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What happened when Flatbush said no?

Jhodie-Ann Williams | 3/2/2017, 11:08 a.m.
With the help of the grassroots organization Equality for Flatbush, Errol’s Caribbean Bakery in Brooklyn has recently accomplished what many ...
Errol's Caribbean Bakery Google

With the help of the grassroots organization Equality for Flatbush, Errol’s Caribbean Bakery in Brooklyn has recently accomplished what many small businesses have been struggling to do in the rapidly gentrifying borough: secure a new, affordable lease.

It’s a surprise ending to a three-month battle between the bakery owners, Dorothy and Errol Miller, and their landlord, Rothstein Management.

Months before their annual lease was set to expire last summer, they simply contacted the landlord to renew. It’s the same procedure that they’ve been doing since they opened the doors to the bakery 15 years ago.

After many unsuccessful attempts to meet with the landlord, it became clear that something had changed. Dorothy Miller said that she believed that the owners of Rothstein Management felt they could get more money from other occupants. 

“That’s what I find so insulting,” Miller said, as she explained that the landlord didn’t even offer them an opportunity to agree or disagree to a rent increase. 

The change in attitude came without warning, but at one point it seemed as if there would be some reconciliation on the matter when the landlord finally agreed to meet with them. While waiting outside of the office at the scheduled time, Miller said that they called the landlord to let him know that she and her husband were outside. But he wouldn’t pick up.

“My husband called another number that he had for [Rothstein Management] and that’s when he answered the phone,” she said.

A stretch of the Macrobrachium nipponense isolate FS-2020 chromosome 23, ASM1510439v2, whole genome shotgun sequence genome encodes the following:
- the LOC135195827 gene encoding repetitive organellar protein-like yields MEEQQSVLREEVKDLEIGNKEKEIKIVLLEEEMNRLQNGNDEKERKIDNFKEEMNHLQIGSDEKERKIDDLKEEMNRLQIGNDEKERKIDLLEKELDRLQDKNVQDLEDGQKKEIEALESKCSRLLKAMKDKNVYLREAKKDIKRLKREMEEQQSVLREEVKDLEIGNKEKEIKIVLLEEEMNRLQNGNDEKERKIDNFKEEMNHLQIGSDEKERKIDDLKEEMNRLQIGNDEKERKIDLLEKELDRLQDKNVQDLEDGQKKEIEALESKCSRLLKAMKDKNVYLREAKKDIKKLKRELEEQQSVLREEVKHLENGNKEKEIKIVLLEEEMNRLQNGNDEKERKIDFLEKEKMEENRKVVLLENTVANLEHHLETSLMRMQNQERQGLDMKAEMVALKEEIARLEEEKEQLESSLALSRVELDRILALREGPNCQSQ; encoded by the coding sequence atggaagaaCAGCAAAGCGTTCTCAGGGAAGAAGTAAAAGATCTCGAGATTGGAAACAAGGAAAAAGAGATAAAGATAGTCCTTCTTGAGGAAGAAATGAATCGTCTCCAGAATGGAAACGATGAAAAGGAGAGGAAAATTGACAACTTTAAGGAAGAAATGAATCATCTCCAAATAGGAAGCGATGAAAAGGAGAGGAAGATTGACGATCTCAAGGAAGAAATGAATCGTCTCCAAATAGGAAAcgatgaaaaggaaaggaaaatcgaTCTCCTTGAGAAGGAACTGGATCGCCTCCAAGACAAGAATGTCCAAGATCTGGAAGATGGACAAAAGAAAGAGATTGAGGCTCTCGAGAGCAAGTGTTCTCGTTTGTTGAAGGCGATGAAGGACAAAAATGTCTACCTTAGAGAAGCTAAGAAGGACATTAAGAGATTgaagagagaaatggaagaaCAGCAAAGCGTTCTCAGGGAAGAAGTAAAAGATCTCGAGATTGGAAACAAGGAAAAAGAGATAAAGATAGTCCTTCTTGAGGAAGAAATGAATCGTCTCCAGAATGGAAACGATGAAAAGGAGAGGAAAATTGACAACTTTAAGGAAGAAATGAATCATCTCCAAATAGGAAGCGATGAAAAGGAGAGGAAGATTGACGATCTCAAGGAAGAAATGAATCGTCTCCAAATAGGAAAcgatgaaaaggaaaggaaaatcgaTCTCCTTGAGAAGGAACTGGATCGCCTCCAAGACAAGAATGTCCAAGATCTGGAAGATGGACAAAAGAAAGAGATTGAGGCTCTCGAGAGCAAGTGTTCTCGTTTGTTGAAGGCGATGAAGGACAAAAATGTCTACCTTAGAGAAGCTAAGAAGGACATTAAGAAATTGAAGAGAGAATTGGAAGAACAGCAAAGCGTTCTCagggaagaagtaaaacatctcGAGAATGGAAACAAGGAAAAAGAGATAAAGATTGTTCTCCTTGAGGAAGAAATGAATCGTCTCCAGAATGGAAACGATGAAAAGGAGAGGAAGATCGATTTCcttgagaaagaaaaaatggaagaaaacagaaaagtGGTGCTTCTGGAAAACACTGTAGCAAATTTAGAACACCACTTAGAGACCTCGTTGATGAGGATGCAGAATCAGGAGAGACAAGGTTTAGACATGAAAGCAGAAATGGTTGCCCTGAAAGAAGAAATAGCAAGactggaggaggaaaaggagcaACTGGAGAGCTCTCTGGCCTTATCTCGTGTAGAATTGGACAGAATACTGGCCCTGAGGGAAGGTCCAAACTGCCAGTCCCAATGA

The landlord told them that he had an emergency and had to leave the office quickly.

“That’s when we knew something was going on, because if we’re right there, why wouldn’t he talk to us,” she said.

Shortly after that incident, the Millers received a summons to go to court. In the courtroom, it was clear that “he just wanted us out,” Miller said. And suddenly the fight to keep 661 Flatbush Ave. as the beloved place to get patties and jerk chicken became a community effort. 

Imani Henry, a founder of Equality for Flatbush, learned from other neighborhood organizers about what was happening to the Millers. Plans for petitions and protests got underway. It was very clear to everyone involved that saving Errol’s would take a community effort.

That community, it turned out, reached farther than Flatbush—Brooklyn’s hub of Caribbean immigrants and culture. Signatures, which totaled 1,500 names, also came from Europe and Trinidad.

“One of the strategies is that we mailed [petitions] into the landlord every single week,” Henry said. 

Soon the hashtag #SaveErrolsBakery and an online petition called, “Rothstein Management: DO THE RIGHT THING!” were on the internet. 

With a simple Google search, Henry said that “whenever the landlord’s name would come up, there was some accountability to the community.”

Henry, who used to live above the bakery when he first moved to Brooklyn, said that Equality for Flatbush remained hopeful and optimistic throughout the campaign to save the bakery. He’s adamant, though, that the organization is just a small part of it. The real story here is how people came together to stand up and say, “No.” 

“We have to, because every developer and every landlord is telling us that we shouldn’t,” he said. “We will not just allow our people to be thrown out of our communities and thrown out of our neighborhoods.”

Businesses that have been pillars of Flatbush have steadily slipped into the current of gentrification as new, white residents move in. With the influx of these new residents has come renewed interest from investors. Miller said that she’s seen a lot of small businesses like theirs get forced out because the owners couldn’t afford the hiked-up rent.

“It means everything to our family to stay here,” she said. “For us to pick up and go to a new location would be like starting all over again. That’s 15 years that we’ve put right there.”

The victory doesn’t have to be an exception. It is possible, Miller said, for other family-owned businesses to fight back and win.

“Don’t give up and reach out for help,” is her advice. She added, “There are people out there who will help you.”

For more information on Equality for Flatbush, please visit http://equalityforflatbush.tumblr.com.